Contextualization of Soft Skills in a Biotechnology Course with Project-Based Learning

Chander P. Arora
Department of Life Sciences, Los Angeles Mission College, Sylmar, CA, USA

Parvaneh Mohammadian
Department of Life Sciences, Los Angeles Mission College, Sylmar, CA, USA


Abstract: A shortage in the science, technology, engineering, and mathematics (STEM) workforce has made it clear that STEM educators should adjust their teaching pedagogy to engage and retain students by improving student interest in STEM fields. Furthermore, in addition to discipline-based knowledge, students must learn the soft skills employers value to increase employability. Project-based learning (PBL), a student-centered teaching method in science labs, is a strategy that encourages students to create their projects while applying soft skills. This article demonstrates that integrating and implementing PBL in a biotechnology lab enhances knowledge and increases student retention and employment rates. 

Keywords: project-based learning, biotechnology 

© 2023 under the terms of the J ATE Open Access Publishing Agreement 


In September 2022, the White House issued an executive order on advancing Biotechnology and Biomanufacturing Innovation for a sustainable, safe, and secure American Bioeconomy to “train and support a diverse, skilled workforce and a next generation of leaders from diverse groups to advance biotechnology and biomanufacturing” [1]. It is known that the science, technology, engineering, and mathematics (STEM) workforce makes essential contributions to improving the nation’s living standards, economic growth, and global competitiveness. However, economic projections predict a workforce shortage in the STEM fields to meet the demands in the labor market [2], which will have a high impact on the economy. 

An analysis of the leading causes of this shortage indicates that younger generations are not pursuing careers in STEM compared to previous generations. Many factors contribute to the issue, including but not limited to access to higher education, high tuition, and decreased interest in the STEM disciplines [3]. These factors, especially the lack of interest in the STEM disciplines, have contributed to increased dropout rates among underserved minorities. It was also suggested that one of the reasons why students withdraw is that they find their classes boring and therefore become disengaged [4]. 

Additional studies have demonstrated that the best science training programs have a solid connection to industry and provide sufficient services to help engage adult students and complete the program [5]. Reports also indicate that successful programs offer adult learners (e.g., underrepresented and low-income students) access to essential services that remove barriers to entering and completing a training program. Hess et al. reported that programs with training developed with local employers’ needs in mind and with their input result in improved employment opportunities and increased wages [6]. It has also been documented that successful interventions start with strong connections with employers [7]. However, very little detailed information is available about interventions that can make science programs in higher education more effective in training students for high-demand jobs while increasing program completion and job placement rates.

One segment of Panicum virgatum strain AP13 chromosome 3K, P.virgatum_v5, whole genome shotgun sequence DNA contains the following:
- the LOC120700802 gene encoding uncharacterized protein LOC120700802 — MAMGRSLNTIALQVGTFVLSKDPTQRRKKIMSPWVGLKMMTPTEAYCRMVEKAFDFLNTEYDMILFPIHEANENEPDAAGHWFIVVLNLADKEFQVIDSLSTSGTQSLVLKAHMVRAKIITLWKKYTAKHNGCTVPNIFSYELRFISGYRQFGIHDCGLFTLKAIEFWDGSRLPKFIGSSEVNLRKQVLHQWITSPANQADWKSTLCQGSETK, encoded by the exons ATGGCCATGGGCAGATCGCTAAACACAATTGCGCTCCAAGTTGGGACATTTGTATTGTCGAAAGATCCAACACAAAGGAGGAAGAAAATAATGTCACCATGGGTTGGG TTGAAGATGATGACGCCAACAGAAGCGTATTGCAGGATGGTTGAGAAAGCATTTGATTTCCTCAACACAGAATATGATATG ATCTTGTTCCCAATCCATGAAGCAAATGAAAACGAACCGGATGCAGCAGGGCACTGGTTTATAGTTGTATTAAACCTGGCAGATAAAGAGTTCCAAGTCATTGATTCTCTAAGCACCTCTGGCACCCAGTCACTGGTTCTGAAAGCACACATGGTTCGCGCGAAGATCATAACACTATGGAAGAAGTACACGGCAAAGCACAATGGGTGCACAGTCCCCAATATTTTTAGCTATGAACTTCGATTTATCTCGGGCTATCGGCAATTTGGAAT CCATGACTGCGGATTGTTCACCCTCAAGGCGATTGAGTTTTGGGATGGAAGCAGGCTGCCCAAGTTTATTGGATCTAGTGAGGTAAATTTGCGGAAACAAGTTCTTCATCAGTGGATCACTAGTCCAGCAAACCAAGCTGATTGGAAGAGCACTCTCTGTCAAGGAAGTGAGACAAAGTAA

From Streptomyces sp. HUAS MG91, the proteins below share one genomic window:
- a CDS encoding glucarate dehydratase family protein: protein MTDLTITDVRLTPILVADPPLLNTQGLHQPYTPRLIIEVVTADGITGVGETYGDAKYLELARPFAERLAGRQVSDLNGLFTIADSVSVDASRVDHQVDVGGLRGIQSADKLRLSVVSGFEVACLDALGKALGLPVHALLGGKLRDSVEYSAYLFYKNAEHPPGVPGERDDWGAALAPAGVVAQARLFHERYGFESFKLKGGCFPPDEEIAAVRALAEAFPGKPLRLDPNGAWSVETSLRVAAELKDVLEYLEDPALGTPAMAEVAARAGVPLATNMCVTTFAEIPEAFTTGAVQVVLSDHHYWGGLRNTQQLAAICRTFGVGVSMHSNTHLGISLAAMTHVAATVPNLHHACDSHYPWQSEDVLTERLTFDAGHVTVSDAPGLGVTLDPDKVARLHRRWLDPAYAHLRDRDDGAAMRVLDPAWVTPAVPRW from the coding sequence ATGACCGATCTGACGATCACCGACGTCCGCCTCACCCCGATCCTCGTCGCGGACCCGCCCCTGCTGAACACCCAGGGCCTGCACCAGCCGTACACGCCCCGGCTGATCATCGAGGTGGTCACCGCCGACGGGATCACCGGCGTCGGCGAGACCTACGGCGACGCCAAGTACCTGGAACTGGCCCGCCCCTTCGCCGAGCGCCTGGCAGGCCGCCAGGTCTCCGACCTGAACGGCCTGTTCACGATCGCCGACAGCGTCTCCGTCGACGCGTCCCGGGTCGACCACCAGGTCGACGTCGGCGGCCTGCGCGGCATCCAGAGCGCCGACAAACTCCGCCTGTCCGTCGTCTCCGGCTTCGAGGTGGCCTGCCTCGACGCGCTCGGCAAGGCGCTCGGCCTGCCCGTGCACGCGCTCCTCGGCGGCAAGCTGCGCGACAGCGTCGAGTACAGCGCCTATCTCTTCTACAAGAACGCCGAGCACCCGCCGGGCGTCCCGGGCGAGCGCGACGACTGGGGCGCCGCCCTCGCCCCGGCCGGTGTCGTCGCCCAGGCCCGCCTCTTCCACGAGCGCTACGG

Traditionally, science labs have followed a protocol written in traditional lab manuals and mainly demanded discipline-specific knowledge. This method may not be suitable for science labs with the goal of training students for careers and better employability, where employers value skills such as communication, analytical thinking, and problem-solving [8]. Project-Based Learning (PBL), a student-centered instructional method, has been widely shown to successfully encourage students to direct their learning through inquiry and, at the same time, apply knowledge to develop real-world projects [9]. PBL strategies empower students to work together and develop their approach to scientific methods, where they begin with a clear objective; instructors facilitate and support the learning process. This strategy is effective for facilitating knowledge acquisition and retention [10]. In fact, Movahedzadeh et al. have reported that students in a biology course showed improvement in self-confidence and lab skills, in addition to high levels of satisfaction [11]. Another study by Yeh reported the effectiveness of PBL in retaining adult learners [12]. Further, using PBL, students acquire and develop soft skills, such as solving complex problems, thinking critically, analyzing, and evaluating information, working cooperatively, and communicating effectively [13, 14].